The book is a must read. How come it doesn’t top favourite lists here isn’t exactly a surprise to me, it is because of the themes it deals with. I highly recommend it. Speak the book is more powerful than the movie. I will be talking about the book again soon. It’s been calling out to me again. Time for a reread.

You have to know what you stand for, not just what you stand against.

You can’t speak up about your rights and be silent.

You need to  visit the mind of a great one- Picasso who saw the truth and ripped it from the earth with two angry hands. If something is eating at you, you have gotta find a way to use it.

A revolutionary is only as good as his analysis. Why? We should be able to shout out how things can be better.

Coming across Finding Violet Park again

I finished reading Finding Violet Park a couple of days ago and I am still thinking about it, which is always a good sign because my memory isn’t as reliable as it is used to be. I think the cover is brilliant (much better than the photograph I have taken) and when I first got the book, I thought someone had actually doodled all over it. I remember thinking I liked it and at the same time wondered how could they sell such a book, even if it is second hand, until I read the blurb. Silly me.
I knew the book as Me, the Missing and the Dead (but I must confess I like the title Finding Violet Park better because it is a title that doesn’t give anything away) as it was released in America. It’s a title I was familiar with since 2010, when I had read Broken Soup (Jenny Valentine’s second book), having noticed it in Pantaloons (when it still housed books) perhaps because it stood out due to its unusual cover.

After reading Broken Soup, I came to know that her first book, Finding Violet Park, won the Guardian children’s fiction prize and I wanted to read it (the stunning cover was the actual reason). Then university happened and I forgot all about it. Recently I saw it on a used book site (thank you Bookchor) and it all came back to me. Jenny Valentine felt like a nom de plume to me but it is indeed her real name (she married her Valentine).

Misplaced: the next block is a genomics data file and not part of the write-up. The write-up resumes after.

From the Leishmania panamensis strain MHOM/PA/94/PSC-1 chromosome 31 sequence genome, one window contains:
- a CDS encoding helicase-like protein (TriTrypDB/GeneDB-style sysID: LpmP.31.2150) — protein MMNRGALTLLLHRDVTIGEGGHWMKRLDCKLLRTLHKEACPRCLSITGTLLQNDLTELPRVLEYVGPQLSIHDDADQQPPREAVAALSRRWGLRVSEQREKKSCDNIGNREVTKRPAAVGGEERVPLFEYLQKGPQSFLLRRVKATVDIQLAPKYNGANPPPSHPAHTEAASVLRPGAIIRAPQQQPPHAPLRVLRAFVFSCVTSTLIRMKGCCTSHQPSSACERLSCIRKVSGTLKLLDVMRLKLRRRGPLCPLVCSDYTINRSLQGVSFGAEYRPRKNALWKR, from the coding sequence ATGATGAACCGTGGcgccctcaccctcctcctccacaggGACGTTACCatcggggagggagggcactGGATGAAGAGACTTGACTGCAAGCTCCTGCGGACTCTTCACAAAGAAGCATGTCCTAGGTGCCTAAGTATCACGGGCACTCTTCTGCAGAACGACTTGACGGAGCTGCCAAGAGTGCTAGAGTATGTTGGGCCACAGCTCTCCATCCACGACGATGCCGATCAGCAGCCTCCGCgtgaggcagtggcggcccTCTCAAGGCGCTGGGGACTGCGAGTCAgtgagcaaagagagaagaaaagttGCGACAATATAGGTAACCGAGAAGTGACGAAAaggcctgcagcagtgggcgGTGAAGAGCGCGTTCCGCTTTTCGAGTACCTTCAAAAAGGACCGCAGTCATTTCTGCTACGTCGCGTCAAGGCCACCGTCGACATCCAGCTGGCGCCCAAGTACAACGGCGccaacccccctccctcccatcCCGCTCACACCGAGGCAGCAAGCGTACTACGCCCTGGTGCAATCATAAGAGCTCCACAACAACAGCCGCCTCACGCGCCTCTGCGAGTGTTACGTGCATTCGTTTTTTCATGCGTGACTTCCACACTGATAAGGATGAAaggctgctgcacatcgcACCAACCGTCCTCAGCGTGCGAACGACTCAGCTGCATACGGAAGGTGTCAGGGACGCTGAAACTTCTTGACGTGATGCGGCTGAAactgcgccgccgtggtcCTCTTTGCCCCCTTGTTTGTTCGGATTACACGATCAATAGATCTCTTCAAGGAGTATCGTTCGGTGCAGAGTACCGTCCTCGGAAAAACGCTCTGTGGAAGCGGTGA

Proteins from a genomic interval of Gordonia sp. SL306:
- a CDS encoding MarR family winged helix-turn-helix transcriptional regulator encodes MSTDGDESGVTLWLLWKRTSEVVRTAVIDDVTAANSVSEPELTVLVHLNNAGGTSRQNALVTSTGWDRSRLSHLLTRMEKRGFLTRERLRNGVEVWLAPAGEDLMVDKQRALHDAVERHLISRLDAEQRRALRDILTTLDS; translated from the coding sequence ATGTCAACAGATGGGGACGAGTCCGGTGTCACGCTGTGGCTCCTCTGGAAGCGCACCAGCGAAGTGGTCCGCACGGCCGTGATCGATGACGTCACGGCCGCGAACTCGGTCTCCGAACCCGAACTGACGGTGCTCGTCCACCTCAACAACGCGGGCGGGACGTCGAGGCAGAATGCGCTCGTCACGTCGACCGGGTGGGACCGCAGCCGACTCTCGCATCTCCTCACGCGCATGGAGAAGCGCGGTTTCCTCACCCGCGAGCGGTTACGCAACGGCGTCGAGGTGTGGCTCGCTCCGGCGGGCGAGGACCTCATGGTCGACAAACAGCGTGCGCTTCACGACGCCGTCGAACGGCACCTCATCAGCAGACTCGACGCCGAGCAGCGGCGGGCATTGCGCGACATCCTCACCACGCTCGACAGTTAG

It is odd coming back to an author whose work I had read when I wasn’t as much of a cynic and sullied by the world as I’m now. While reading I felt as if I was reconciling the present and past versions of me, which is weird because it is the first time I am reading this book but my mind associates Finding Violet Park with an earlier time, a pre-university era.

I read a major chunk of the book while awaiting my turn in a long line (which twisted and turned in ways unimaginable) of people waiting for their turn at the registration counter at a hospital. And if my nose wasn’t buried in the book, the two hour wait in the line moving slower than a snail, which ultimately turned out to be for nothing, would have been maddening. If there is anything I have learnt all these years, it is this – Never leave the house without a book.

The book deals with how Lucas, a 16 year old and his family – mother, sister, brother and grandparents, cope after his father goes missing (read ghosting in real life). It’s a book where death has a strong presence since the other lead character Violet Park, is in a urn (as in already dead). Their paths crisscross and what happens then forms the rest of the narrative.

Lucas has been forced to grow up before he hit his teens and never got the chance to be a normal teenager. He is a bit of an oddball and strange for his age but  that is what growing up too early does to you. He talks to himself often. I get you. I really do. When others don’t understand the only option left is oneself. He idolizes his father, who vanished without a trace, leaving behind his pregnant wife, two children and ageing parents. And this breaks my heart because I know the truth won’t be pretty.

Lucas conjures up out of the world scenarios for his father’s disappearance, never believing him to be dead. He believes that one fine day he will be back in their lives. He is unable to face facts or refuses to do so because the world he has so carefully constructed would then crumble and, he would be left with nothing but a gaping hole, where life as he knew it used to be.

Pete, Lucas’s dad, was absent from their lives but is present throughout the book. Lucas was the worst affected by his absence and could not let go of him even as time passed and there was no hope of his returning home. His mom let him be a walking shrine to his dad, thinking it to be a way he could cope with the disappearance though it made moving on very difficult  for others.

Though published by Harper Children in 2007 this is not a children’s book but would belong in the category YA (young adult). The writing is simple but the themes are complex but then YA books have never been traditional and that is what I like about them. Some people think YA books are rubbish and precocious, and isn’t worth the hype. Read the book for the most unexpected pair of protagonists, if not for the themes it addresses – death, alienation, loneliness, assisted suicide, dissolution of a marriage and growing up in a broken family, trials of old age and ravages of dementia all without ever getting heavy handed.

The book is equal parts funny, tender and sad and hopeful though not all at once. And the ending will leave you gobsmacked. I suggest you get your hands on a copy, if YA floats your boat.

It occurs to me all that most people do when they grow up is fix on something impossible and hunger after it.
 I can’t believe how people turn themselves in circles and repeat the mistakes that screwed them over in the first place.
It’s funny when you start thinking about pivotal moments like this in your life, chance happenings that end up meaning everything.
 Maybe Pansy saw him the way I wanted to, half blind, without the cruel light of actual knowledge.